Worrying yourself sick: stress and your health

Vada Voices

Throughout April it is stress awareness month, so we spoke to the team at The Online Clinic to ask about the kinds of physical symptoms that can be a sign you’re too stressed.

1. Migraines

Migraines can be caused by external and physical factors, such as dehydration, diet and even hormonal imbalances – but they can also be a sign of issues such as stress.

People who suffer from migraines have a central nervous system which can be triggered by change. They might have inherited genes which can cause the brain to respond abnormally to signals – and stress can be one of these signals.

To find out if your migraines are being triggered by stress or not, it’s worth checking in on yourself and making sure you’re not pushing yourself too hard. Keeping a “migraine diary” is a good way to keep track of your migraine attacks and your moods, and can make it easier to draw links between the two.


Lying awake at night tossing and turning is a classic symptom that you might be too stressed. Worrying all the time and feeling stressed can easily stop you from sleeping, which can then make you feel even more stressed as your body is not getting the rest it needs to relax.

In order to step out of this cycle, it’s important to allow yourself a couple of hours before bed to fully relax and tell your body that it’s time to sleep. Make your bedroom peaceful, quiet and dark, and ensure it is the right temperature. Offload your concerns by writing a “to-do” list before you go to bed, so you will have a relaxed and calm mind when it’s time to fall asleep.

For more information, see our guide to getting a good night’s sleep.


80% of the time eczema is caused by an irritant coming into contact with the skin. However, people who are prone to eczema can experience flare-ups with stress and psychological factors, too.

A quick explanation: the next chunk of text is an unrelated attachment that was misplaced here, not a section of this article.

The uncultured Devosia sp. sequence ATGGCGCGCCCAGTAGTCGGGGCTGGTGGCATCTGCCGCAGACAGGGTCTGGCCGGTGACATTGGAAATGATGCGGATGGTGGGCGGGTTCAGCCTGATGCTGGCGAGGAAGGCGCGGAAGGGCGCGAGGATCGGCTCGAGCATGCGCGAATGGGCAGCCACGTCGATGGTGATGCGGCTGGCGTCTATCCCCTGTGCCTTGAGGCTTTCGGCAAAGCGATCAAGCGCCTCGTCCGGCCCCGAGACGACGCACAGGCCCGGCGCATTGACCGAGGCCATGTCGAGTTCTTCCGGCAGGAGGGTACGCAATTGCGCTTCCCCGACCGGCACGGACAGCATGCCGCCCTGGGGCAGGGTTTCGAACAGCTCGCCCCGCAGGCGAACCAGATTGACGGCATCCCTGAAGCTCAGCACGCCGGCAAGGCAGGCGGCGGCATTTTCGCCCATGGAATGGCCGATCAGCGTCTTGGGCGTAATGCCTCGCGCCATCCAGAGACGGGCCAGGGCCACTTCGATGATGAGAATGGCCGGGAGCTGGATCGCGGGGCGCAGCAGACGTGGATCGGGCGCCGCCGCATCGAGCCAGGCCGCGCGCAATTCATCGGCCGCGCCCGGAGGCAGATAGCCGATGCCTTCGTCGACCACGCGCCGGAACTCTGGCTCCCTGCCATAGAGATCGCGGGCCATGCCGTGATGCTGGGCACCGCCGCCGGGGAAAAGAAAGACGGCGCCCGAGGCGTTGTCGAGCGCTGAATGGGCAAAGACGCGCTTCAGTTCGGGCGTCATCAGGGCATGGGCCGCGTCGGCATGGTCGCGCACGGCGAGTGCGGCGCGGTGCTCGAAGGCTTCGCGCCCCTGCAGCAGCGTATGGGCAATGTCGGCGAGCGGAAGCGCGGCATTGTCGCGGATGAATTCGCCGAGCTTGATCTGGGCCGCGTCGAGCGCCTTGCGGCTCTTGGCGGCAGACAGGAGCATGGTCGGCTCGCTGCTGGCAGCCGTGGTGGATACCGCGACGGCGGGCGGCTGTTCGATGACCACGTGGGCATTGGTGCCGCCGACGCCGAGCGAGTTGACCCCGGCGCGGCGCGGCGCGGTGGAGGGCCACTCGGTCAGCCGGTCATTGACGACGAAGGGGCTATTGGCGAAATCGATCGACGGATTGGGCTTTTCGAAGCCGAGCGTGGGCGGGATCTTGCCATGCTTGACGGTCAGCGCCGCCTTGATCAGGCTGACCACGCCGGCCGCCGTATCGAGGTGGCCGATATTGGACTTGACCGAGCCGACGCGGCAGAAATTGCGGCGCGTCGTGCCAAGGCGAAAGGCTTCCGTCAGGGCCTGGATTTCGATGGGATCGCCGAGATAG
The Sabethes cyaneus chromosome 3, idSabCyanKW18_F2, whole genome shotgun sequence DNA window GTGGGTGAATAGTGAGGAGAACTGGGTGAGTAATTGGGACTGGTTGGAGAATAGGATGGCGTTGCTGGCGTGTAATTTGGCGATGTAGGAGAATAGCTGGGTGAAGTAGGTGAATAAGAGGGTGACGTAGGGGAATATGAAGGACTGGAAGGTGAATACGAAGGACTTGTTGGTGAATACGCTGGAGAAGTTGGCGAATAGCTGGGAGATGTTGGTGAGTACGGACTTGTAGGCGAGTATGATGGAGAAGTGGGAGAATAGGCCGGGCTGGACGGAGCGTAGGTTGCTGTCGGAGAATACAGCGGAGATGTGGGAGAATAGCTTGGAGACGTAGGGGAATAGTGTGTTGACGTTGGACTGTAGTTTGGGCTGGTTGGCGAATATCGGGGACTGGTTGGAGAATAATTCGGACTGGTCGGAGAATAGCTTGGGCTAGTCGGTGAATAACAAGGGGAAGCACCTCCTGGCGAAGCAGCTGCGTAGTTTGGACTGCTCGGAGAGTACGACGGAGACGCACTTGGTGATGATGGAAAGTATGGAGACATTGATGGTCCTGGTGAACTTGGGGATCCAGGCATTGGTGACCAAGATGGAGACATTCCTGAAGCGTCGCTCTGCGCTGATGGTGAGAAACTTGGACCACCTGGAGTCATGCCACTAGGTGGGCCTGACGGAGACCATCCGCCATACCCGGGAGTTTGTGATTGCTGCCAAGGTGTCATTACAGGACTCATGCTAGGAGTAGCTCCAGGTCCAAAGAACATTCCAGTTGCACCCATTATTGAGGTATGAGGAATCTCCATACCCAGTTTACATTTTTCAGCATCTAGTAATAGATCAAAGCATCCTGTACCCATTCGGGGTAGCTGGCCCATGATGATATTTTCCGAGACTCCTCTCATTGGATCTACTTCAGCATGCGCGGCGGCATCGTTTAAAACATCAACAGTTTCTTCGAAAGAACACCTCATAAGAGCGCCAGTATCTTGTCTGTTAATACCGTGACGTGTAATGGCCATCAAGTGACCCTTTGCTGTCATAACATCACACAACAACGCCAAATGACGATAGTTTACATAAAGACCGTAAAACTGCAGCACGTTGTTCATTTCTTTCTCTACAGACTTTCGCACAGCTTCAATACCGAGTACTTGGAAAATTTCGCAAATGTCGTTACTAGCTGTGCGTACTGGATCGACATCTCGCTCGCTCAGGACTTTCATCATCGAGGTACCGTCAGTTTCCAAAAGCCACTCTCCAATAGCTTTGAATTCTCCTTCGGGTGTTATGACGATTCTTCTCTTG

Eczema is an umbrella term for red, inflamed, dry and cracked skin. There are a few treatments available to treat eczema, available from GPs and pharmacies. Cream containing an emollient can be used in most cases and combined with an antibiotic if the area is infected. If you think your eczema flare-ups might be triggered by stress, monitoring your mood can help to understand its causes.

Erectile dysfunction

There are three things which are needed for erections to work properly – there must be adequate blood circulation, the nerves leading to the penis must be intact and working properly, and there must be sexual stimulation from the brain. If any of these three elements aren’t working – it means men will struggle to achieve an erection.

Erectile dysfunction can sometimes become an issue with a new partner, as people might suffer from performance anxiety. It’s estimated that around 20% of all cases of erectile dysfunction can be caused by psychological factors – such as stress from work, finance, marital problems – or could even be a sign of depression. People who have suffered from an episode of impotence in the past may now have performance anxiety which can itself lead to a problem achieving an erection.

Erectile dysfunction can be treated with medication, or to treat a psychological issue like stress, sexual counselling can help.


Male pattern baldness is a common condition caused by a mixture of genetic and hormonal factors. Around 25% of men begin to lose their hair by age 30. This is mostly a natural and unavoidable part of getting older.

However – there is some hair-loss which can be triggered by other factors. If you notice bald patches on your head, it could be a sign that your stress levels are becoming too much for your body to handle. The immune system can become strained and start to attack the hair follicles, which is all started by stress. By making a note of when your hair falls out and your mood at the time, you may begin to see whether stress is a factor.

Your mental wellbeing can affect all aspects of your health, so it’s always important to take the time to relax in order to help stay physical healthy. It’s always a good idea to keep a diary of your health issues along with your mood and diet, as this can help pinpoint what is triggering your health conditions. This can also be useful to show a doctor if you choose to seek medical advice.

Advice given by Dr Elizabeth Kershaw-Yates, GP and one of the medical team at The Online Clinic.

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